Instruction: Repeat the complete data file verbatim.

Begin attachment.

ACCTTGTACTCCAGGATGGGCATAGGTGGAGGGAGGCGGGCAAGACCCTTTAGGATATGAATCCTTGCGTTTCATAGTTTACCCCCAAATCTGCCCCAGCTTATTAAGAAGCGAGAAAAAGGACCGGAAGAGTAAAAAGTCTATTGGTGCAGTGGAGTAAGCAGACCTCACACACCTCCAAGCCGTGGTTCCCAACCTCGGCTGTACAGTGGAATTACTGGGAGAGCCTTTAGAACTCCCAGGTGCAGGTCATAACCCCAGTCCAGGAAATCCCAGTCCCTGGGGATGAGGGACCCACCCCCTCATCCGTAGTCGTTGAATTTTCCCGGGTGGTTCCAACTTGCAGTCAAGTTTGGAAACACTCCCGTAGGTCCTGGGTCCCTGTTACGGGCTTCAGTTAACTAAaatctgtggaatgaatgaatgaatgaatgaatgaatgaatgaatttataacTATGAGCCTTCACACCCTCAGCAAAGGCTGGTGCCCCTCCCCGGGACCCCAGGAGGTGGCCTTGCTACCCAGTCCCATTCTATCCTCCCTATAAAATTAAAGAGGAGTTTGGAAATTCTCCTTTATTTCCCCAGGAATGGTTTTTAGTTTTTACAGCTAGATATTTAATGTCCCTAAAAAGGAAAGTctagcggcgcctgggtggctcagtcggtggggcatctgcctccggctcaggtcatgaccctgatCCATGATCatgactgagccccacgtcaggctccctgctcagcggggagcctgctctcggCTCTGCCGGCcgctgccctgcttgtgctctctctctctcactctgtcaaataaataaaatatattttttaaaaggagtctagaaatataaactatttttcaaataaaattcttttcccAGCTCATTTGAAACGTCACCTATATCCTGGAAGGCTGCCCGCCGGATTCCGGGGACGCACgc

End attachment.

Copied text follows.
ACCTTGTACTCCAGGATGGGCATAGGTGGAGGGAGGCGGGCAAGACCCTTTAGGATATGAATCCTTGCGTTTCATAGTTTACCCCCAAATCTGCCCCAGCTTATTAAGAAGCGAGAAAAAGGACCGGAAGAGTAAAAAGTCTATTGGTGCAGTGGAGTAAGCAGACCTCACACACCTCCAAGCCGTGGTTCCCAACCTCGGCTGTACAGTGGAATTACTGGGAGAGCCTTTAGAACTCCCAGGTGCAGGTCATAACCCCAGTCCAGGAAATCCCAGTCCCTGGGGATGAGGGACCCACCCCCTCATCCGTAGTCGTTGAATTTTCCCGGGTGGTTCCAACTTGCAGTCAAGTTTGGAAACACTCCCGTAGGTCCTGGGTCCCTGTTACGGGCTTCAGTTAACTAAaatctgtggaatgaatgaatgaatgaatgaatgaatgaatgaatttataacTATGAGCCTTCACACCCTCAGCAAAGGCTGGTGCCCCTCCCCGGGACCCCAGGAGGTGGCCTTGCTACCCAGTCCCATTCTATCCTCCCTATAAAATTAAAGAGGAGTTTGGAAATTCTCCTTTATTTCCCCAGGAATGGTTTTTAGTTTTTACAGCTAGATATTTAATGTCCCTAAAAAGGAAAGTctagcggcgcctgggtggctcagtcggtggggcatctgcctccggctcaggtcatgaccctgatCCATGATCatgactgagccccacgtcaggctccctgctcagcggggagcctgctctcggCTCTGCCGGCcgctgccctgcttgtgctctctctctctcactctgtcaaataaataaaatatattttttaaaaggagtctagaaatataaactatttttcaaataaaattcttttcccAGCTCATTTGAAACGTCACCTATATCCTGGAAGGCTGCCCGCCGGATTCCGGGGACGCACgc